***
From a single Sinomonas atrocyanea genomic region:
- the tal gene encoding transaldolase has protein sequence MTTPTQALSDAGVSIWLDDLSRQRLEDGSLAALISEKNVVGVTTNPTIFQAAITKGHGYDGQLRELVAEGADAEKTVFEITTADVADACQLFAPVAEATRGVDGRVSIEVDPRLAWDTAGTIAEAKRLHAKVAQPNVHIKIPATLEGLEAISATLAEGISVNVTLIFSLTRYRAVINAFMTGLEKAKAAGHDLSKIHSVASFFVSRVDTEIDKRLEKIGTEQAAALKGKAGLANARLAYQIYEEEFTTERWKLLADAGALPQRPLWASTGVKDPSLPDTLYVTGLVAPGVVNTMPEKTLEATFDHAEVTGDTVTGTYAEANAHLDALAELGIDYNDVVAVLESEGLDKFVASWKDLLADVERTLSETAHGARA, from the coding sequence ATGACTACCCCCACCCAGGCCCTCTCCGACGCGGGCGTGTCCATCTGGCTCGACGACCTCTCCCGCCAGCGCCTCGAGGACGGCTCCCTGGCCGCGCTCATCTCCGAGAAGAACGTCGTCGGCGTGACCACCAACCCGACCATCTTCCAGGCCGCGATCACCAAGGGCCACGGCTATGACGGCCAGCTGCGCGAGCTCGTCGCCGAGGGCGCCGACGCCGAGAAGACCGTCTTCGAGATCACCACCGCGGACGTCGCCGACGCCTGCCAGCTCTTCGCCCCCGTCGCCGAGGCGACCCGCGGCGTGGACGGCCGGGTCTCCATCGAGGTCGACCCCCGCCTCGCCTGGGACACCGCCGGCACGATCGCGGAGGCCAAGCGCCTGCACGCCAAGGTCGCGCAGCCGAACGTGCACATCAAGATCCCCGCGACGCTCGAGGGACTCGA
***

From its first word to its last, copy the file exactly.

From a single Sinomonas atrocyanea genomic region:
- the tal gene encoding transaldolase has protein sequence MTTPTQALSDAGVSIWLDDLSRQRLEDGSLAALISEKNVVGVTTNPTIFQAAITKGHGYDGQLRELVAEGADAEKTVFEITTADVADACQLFAPVAEATRGVDGRVSIEVDPRLAWDTAGTIAEAKRLHAKVAQPNVHIKIPATLEGLEAISATLAEGISVNVTLIFSLTRYRAVINAFMTGLEKAKAAGHDLSKIHSVASFFVSRVDTEIDKRLEKIGTEQAAALKGKAGLANARLAYQIYEEEFTTERWKLLADAGALPQRPLWASTGVKDPSLPDTLYVTGLVAPGVVNTMPEKTLEATFDHAEVTGDTVTGTYAEANAHLDALAELGIDYNDVVAVLESEGLDKFVASWKDLLADVERTLSETAHGARA, from the coding sequence ATGACTACCCCCACCCAGGCCCTCTCCGACGCGGGCGTGTCCATCTGGCTCGACGACCTCTCCCGCCAGCGCCTCGAGGACGGCTCCCTGGCCGCGCTCATCTCCGAGAAGAACGTCGTCGGCGTGACCACCAACCCGACCATCTTCCAGGCCGCGATCACCAAGGGCCACGGCTATGACGGCCAGCTGCGCGAGCTCGTCGCCGAGGGCGCCGACGCCGAGAAGACCGTCTTCGAGATCACCACCGCGGACGTCGCCGACGCCTGCCAGCTCTTCGCCCCCGTCGCCGAGGCGACCCGCGGCGTGGACGGCCGGGTCTCCATCGAGGTCGACCCCCGCCTCGCCTGGGACACCGCCGGCACGATCGCGGAGGCCAAGCGCCTGCACGCCAAGGTCGCGCAGCCGAACGTGCACATCAAGATCCCCGCGACGCTCGAGGGACTCGA